Sarah Palin hit back today at reports that she was uninformed and unprepared on the 2008 campaign trail.

In her debut as a Fox News contributor, Palin told Bill O'Reilly that anecdotes about her reported in a new book and repeated in a 60 Minutes interview with a top McCain strategist were false.

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John Heilemann and Mark Halperin report in their book "Game Change," for example, that Palin could not understand the difference between North Korea and South Korea.

"Yes, that surprised me," Palin said tonight.  "I hadn't seen the '60 Minutes" thing.'  I had been warned, you know, don't watch.  It's a bunch of B.S. from [Steve] Schmidt and from some of those."

Steve Schmidt was one of McCain's top strategists. He told 60 Minutes that Palin repeatedly made false statements during the campaign that caused headaches for her handlers.

"There were numerous instances that she said things that were--that were not accurate that ultimately, the campaign had to deal with," Schmidt said. "And that opened the door to criticism that she was being untruthful and inaccurate. And I think that that is something that continues to this day."

He also said Palin was disastrous during her preparation for her debate with Joe Biden, so much so that an aide warned Schmidt that the debate would be a "debacle of historic and epic proportions."

Palin said that was false.

“That is not true.  And Steve Schmidt told us how overjoyed he was after the debate, so pleased with the way everything turned out, as he was after the convention...”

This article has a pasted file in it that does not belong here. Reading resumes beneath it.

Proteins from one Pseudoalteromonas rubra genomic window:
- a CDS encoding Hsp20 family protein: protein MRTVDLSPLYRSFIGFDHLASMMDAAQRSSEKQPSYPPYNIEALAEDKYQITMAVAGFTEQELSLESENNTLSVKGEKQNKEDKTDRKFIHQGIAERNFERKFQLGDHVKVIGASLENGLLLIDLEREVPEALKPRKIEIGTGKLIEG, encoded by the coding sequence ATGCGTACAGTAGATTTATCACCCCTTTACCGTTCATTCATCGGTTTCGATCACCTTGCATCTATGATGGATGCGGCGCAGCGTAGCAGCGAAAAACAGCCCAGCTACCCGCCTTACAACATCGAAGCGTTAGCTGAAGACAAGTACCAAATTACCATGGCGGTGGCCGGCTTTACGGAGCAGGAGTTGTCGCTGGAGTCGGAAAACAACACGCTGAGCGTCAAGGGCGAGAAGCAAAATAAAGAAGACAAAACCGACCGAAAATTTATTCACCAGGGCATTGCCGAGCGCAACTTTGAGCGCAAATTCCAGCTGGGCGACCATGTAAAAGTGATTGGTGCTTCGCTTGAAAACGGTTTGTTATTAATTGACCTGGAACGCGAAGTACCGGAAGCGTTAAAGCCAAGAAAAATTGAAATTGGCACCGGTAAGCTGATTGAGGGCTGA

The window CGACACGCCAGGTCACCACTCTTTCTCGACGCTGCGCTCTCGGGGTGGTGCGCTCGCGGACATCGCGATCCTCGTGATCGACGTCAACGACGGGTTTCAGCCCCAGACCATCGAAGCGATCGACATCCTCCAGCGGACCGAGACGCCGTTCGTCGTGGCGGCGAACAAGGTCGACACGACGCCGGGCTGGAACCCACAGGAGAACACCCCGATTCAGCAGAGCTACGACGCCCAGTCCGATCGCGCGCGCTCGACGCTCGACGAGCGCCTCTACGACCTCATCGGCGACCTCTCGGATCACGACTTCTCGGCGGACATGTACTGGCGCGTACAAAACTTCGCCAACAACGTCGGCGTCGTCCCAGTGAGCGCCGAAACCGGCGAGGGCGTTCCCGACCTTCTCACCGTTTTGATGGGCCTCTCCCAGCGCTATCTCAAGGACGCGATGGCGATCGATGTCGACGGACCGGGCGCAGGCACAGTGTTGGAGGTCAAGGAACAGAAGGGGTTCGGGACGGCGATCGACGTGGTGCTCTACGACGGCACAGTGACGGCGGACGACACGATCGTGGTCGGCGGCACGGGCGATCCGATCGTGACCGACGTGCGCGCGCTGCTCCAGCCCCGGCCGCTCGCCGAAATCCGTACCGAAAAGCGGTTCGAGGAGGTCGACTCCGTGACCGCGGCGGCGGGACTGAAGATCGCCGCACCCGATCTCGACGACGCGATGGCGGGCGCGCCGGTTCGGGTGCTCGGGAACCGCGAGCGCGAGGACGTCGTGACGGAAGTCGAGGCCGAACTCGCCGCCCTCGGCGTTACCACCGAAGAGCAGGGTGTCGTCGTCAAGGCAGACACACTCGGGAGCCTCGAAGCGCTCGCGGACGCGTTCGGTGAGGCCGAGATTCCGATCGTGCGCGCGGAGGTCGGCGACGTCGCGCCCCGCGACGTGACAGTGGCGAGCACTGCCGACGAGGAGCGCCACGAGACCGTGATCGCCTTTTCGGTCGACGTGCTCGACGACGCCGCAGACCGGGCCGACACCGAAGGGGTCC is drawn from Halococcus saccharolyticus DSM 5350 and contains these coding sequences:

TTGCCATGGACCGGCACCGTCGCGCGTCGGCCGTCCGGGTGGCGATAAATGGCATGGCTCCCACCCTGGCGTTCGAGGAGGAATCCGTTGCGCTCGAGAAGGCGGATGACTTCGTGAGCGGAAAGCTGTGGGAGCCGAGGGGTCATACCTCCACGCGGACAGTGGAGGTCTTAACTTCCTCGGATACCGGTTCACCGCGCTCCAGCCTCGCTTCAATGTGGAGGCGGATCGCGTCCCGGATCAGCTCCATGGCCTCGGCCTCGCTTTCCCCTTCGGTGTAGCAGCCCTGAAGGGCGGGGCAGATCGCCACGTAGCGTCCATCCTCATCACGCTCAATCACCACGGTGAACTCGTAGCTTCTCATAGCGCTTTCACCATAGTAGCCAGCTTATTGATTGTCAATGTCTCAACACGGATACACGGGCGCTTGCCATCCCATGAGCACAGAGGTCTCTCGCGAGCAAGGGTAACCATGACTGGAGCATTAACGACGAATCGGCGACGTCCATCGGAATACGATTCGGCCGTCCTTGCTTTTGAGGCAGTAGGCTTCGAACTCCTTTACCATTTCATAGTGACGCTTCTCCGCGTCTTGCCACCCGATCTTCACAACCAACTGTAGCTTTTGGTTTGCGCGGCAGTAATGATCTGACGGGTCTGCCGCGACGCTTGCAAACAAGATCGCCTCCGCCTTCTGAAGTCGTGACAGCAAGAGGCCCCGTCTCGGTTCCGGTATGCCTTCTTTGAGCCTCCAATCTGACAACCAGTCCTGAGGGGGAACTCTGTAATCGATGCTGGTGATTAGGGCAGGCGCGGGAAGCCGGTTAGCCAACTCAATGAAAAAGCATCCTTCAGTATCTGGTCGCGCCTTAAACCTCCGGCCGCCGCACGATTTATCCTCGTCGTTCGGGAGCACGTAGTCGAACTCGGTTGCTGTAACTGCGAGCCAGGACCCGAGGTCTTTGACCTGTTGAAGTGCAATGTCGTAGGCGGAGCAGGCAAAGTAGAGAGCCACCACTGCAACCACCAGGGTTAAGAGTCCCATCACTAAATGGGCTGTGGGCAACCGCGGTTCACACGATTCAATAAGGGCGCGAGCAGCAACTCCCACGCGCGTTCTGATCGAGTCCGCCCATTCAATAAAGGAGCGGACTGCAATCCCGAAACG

The former Alaska Governor said Schmidt was simply repeating "gossipy anonymous accusations."

But she did confirm one anecdote: that during the campaign she had questions about whether Saddam Hussein was behind 9/11.

"You know what, on that, I did talk a lot to Steve Schmidt about the history of the war and about where, perhaps, the 9/11 terrorists came from and could there have been any connection to Saddam...So I admit that I have questions about it," she said.

Finally, Palin responded to the controversy surrounding Harry Reid's reported comments about Barack Obama's race.

Palin said she did not think Reid was racist, but repeated the GOP argument that he is being treated differently than Trent Lott was in 2002 when he was forced from his post after praising Strom Thurmond's 1948 presidential campaign.

"I don't believe that he's a racist. But I don't believe that Trent Lott was a racist, either," she said,